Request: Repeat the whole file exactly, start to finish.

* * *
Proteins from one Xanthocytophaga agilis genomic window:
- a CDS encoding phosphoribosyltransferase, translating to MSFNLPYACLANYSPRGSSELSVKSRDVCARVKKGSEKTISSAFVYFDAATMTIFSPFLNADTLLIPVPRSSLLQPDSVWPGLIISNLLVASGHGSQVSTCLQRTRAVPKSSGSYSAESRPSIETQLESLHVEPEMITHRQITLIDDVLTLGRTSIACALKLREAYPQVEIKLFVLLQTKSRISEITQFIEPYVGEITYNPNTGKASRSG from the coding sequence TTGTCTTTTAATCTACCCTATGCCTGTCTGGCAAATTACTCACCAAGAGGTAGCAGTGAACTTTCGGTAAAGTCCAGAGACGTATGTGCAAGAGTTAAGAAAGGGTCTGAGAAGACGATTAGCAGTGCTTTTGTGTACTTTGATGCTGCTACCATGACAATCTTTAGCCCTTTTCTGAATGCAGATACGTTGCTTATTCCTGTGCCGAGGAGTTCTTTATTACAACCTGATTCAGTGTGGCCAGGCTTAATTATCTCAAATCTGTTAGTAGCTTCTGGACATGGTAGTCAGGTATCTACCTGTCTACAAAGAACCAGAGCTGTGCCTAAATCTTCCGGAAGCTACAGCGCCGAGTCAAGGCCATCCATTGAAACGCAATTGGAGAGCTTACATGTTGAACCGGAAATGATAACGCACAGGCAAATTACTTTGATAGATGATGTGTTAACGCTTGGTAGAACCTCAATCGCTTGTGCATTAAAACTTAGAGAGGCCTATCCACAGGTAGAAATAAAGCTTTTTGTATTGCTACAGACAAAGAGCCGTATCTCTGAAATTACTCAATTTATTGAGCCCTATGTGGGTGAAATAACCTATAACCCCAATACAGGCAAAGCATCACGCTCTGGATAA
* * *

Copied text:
Proteins from one Xanthocytophaga agilis genomic window:
- a CDS encoding phosphoribosyltransferase, translating to MSFNLPYACLANYSPRGSSELSVKSRDVCARVKKGSEKTISSAFVYFDAATMTIFSPFLNADTLLIPVPRSSLLQPDSVWPGLIISNLLVASGHGSQVSTCLQRTRAVPKSSGSYSAESRPSIETQLESLHVEPEMITHRQITLIDDVLTLGRTSIACALKLREAYPQVEIKLFVLLQTKSRISEITQFIEPYVGEITYNPNTGKASRSG from the coding sequence TTGTCTTTTAATCTACCCTATGCCTGTCTGGCAAATTACTCACCAAGAGGTAGCAGTGAACTTTCGGTAAAGTCCAGAGACGTATGTGCAAGAGTTAAGAAAGGGTCTGAGAAGACGATTAGCAGTGCTTTTGTGTACTTTGATGCTGCTACCATGACAATCTTTAGCCCTTTTCTGAATGCAGATACGTTGCTTATTCCTGTGCCGAGGAGTTCTTTATTACAACCTGATTCAGTGTGGCCAGGCTTAATTATCTCAAATCTGTTAGTAGCTTCTGGACATGGTAGTCAGGTATCTACCTGTCTACAAAGAACCAGAGCTGTGCCTAAATCTTCCGGAAGCTACAGCGCCGAGTCAAGGCCATCCATTGAAACGCAATTGGAGAGCTTACATGTTGAACCGGAAATGATAACGCACAGGCAAATTACTTTGATAGATGATGTGTTAACGCTTGGTAGAACCTCAATCGCTTGTGCATTAAAACTTAGAGAGGCCTATCCACAGGTAGAAATAAAGCTTTTTGTATTGCTACAGACAAAGAGCCGTATCTCTGAAATTACTCAATTTATTGAGCCCTATGTGGGTGAAATAACCTATAACCCCAATACAGGCAAAGCATCACGCTCTGGATAA